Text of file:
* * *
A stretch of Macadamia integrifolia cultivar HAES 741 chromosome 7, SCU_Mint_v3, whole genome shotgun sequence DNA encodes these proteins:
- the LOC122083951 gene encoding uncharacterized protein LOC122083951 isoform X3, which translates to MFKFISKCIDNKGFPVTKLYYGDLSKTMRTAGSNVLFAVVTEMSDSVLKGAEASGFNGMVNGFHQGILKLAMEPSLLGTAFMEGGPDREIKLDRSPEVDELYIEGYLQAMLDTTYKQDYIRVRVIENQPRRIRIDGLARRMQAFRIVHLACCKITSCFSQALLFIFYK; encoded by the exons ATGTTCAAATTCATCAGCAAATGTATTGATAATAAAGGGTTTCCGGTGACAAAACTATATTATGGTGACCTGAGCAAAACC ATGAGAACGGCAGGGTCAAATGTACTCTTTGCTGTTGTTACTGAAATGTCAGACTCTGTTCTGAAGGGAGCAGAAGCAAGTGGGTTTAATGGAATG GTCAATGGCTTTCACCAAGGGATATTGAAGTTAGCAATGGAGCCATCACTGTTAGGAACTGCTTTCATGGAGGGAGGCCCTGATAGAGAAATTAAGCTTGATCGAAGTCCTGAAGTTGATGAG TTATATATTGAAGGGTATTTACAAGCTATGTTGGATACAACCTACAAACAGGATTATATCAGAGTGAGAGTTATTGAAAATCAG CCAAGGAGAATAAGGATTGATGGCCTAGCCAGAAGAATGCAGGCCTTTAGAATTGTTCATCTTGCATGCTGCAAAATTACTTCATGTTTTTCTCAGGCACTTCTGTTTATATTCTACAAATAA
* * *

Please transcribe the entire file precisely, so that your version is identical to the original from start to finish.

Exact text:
A stretch of Macadamia integrifolia cultivar HAES 741 chromosome 7, SCU_Mint_v3, whole genome shotgun sequence DNA encodes these proteins:
- the LOC122083951 gene encoding uncharacterized protein LOC122083951 isoform X3, which translates to MFKFISKCIDNKGFPVTKLYYGDLSKTMRTAGSNVLFAVVTEMSDSVLKGAEASGFNGMVNGFHQGILKLAMEPSLLGTAFMEGGPDREIKLDRSPEVDELYIEGYLQAMLDTTYKQDYIRVRVIENQPRRIRIDGLARRMQAFRIVHLACCKITSCFSQALLFIFYK; encoded by the exons ATGTTCAAATTCATCAGCAAATGTATTGATAATAAAGGGTTTCCGGTGACAAAACTATATTATGGTGACCTGAGCAAAACC ATGAGAACGGCAGGGTCAAATGTACTCTTTGCTGTTGTTACTGAAATGTCAGACTCTGTTCTGAAGGGAGCAGAAGCAAGTGGGTTTAATGGAATG GTCAATGGCTTTCACCAAGGGATATTGAAGTTAGCAATGGAGCCATCACTGTTAGGAACTGCTTTCATGGAGGGAGGCCCTGATAGAGAAATTAAGCTTGATCGAAGTCCTGAAGTTGATGAG TTATATATTGAAGGGTATTTACAAGCTATGTTGGATACAACCTACAAACAGGATTATATCAGAGTGAGAGTTATTGAAAATCAG CCAAGGAGAATAAGGATTGATGGCCTAGCCAGAAGAATGCAGGCCTTTAGAATTGTTCATCTTGCATGCTGCAAAATTACTTCATGTTTTTCTCAGGCACTTCTGTTTATATTCTACAAATAA